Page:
Following the Chancellor’s Autumn Statement on 29 November 2011, we now know that there will be no significant changes to the tax rules for individuals this tax year. It is therefore the perfect opportunity for individuals to consider what they can do over the next four months to minimise their personal tax exposure for the current year.
As the 50% top rate of income tax seems set to stay with us for a few more years, mitigating income tax will almost certainly be of interest, and there are a number of annual reliefs available.
We already know that tax relief on Enterprise Investment Scheme (“EIS”) investments is going to be more generous from 6 April 2012, but that does not mean that you should wait until then if you are minded to invest and will have income tax liabilities this year. For the current year, income tax relief is available at 30% of the amount invested, up to a maximum investment of £500,000 for EIS and £200,000 for Venture Capital Trusts (“VCT”).
As well as the income tax relief, EIS investments also provide the possibility of existing capital gains tax liabilities being deferred, and the EIS investment itself can potentially be exempt from both capital gains tax and inheritance tax. However, one should bear in mind that perhaps that one of the reasons such reliefs exist is that the nature of the investments that qualify for EIS and VCT tax relief is inherently risky, and we should always bear in mind that EIS and VCT subscriptions should remain principally investment decisions rather than tax-driven ones.
Another annual opportunity is to make the maximum annual ISA investment (currently £10,680 for this tax year). Although, a modest amount of itself, a couple can remove an additional £21,000 per year from the tax net and allow it to grow tax-free potentially in perpetuity. Per press reports over the last few years there are a number of people who, with the foresight to maximise their TESSA and (subsequently) ISA subscriptions each year (and with some lucky decisions en route) now have a seven (or in at least one case, eight) figure sum continuing to grow tax free. And for the couple with children, this year has seen the introduction of Junior ISA’s for children under the age of 18 who do not have a Child Trust Fund. The maximum amount that can be invested each year is £3,600 per child, further accelerating the growth of a family’s non-taxable savings.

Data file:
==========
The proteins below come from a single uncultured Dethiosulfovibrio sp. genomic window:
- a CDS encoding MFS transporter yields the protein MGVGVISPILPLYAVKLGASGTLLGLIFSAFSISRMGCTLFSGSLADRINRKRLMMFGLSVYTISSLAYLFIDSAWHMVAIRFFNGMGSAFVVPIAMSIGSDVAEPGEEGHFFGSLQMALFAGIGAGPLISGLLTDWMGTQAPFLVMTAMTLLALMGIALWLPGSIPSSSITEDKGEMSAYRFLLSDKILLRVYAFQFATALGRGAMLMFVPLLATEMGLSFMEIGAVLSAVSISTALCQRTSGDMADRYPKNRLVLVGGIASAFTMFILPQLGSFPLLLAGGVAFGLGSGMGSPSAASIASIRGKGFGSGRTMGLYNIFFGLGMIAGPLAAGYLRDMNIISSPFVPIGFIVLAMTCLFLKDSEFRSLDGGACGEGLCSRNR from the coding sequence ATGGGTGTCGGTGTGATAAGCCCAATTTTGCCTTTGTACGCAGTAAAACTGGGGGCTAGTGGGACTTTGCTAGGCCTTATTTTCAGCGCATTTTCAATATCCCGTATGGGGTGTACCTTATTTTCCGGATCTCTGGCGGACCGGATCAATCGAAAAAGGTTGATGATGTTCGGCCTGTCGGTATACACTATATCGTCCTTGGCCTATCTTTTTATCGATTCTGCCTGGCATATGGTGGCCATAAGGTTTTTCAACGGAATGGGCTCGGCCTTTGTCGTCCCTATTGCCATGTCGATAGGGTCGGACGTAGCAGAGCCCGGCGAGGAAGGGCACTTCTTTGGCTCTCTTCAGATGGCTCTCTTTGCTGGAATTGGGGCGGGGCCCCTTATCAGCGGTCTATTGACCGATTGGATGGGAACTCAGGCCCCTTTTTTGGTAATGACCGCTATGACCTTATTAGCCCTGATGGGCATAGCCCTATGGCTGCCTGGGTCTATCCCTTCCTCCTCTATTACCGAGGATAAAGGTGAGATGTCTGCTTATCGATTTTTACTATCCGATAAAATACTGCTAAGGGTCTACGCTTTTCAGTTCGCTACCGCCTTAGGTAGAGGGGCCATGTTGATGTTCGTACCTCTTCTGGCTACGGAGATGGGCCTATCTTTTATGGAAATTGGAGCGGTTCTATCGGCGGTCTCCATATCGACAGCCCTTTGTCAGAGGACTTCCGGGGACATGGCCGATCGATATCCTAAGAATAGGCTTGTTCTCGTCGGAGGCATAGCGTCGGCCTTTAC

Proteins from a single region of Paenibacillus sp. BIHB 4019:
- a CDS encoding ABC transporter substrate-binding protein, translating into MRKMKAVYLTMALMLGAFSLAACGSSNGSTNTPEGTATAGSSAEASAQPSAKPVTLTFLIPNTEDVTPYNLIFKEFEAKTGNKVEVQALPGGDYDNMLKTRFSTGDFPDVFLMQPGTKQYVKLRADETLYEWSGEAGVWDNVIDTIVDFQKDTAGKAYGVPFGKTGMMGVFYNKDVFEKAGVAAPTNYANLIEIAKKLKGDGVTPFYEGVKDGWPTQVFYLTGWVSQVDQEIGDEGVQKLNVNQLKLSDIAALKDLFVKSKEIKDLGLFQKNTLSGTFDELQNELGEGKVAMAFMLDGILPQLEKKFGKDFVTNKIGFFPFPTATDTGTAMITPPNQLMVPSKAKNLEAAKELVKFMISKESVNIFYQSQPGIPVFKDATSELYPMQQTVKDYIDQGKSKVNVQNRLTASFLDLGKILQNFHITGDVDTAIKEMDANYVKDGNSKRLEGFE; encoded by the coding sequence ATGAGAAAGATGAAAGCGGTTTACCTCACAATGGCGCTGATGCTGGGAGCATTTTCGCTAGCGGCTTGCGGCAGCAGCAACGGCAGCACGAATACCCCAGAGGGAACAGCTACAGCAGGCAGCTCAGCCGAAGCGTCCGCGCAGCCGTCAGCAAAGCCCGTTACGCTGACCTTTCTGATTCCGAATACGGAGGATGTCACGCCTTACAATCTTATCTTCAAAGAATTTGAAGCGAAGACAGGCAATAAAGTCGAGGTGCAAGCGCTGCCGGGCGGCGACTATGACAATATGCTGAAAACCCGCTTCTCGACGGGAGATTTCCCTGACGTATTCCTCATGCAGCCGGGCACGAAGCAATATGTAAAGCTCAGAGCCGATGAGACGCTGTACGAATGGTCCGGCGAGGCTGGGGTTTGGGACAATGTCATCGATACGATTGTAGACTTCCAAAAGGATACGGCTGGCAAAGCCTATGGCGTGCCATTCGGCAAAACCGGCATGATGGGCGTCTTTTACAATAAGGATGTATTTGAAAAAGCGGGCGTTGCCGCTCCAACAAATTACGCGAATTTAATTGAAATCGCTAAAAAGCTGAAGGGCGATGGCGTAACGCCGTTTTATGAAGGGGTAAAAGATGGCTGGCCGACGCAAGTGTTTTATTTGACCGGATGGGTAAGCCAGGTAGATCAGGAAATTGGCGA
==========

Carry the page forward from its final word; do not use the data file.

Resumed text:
For individuals with pension funds, there may be scope to take advantage of any unused Annual Allowance for earlier years (going back to 2008/09) to claim additional tax relief, and more generally, it may be relevant to some to consider protecting their pension fund against the planned restriction in the Lifetime Allowance to £1.5m from next April.
For sole traders contemplating qualifying plant and machinery expenditure over the next 12 months, it might be worth looking at whether such expenditure can be accelerated to take advantage of the Annual Investment Allowance before it is restricted from 6 April 2012.
Finally, there are also annual inheritance tax reliefs available that can be considered. As well as the annual allowance (£3,000) and the exemption for small gifts under £250 per person, “regular gifts out of surplus income” are also exempt from inheritance tax and can be an efficient way of passing wealth through the generations. Again, like the ISA, it can be a story of “little and often”. One such “regular gift out of income” might be subscriptions to Junior ISAs. According to industry calculations, even with a “modest” 4% return per annum, a fully funded Junior ISA could see in excess of £100,000 being passed to each child on their 18th birthday tax free. Even without using any ‘products’, gifting income producing assets to non- or lower rate tax payers should give you a year on year tax saving.
All in all, there is still a lot to think about between now and 5 April!
8 December 2012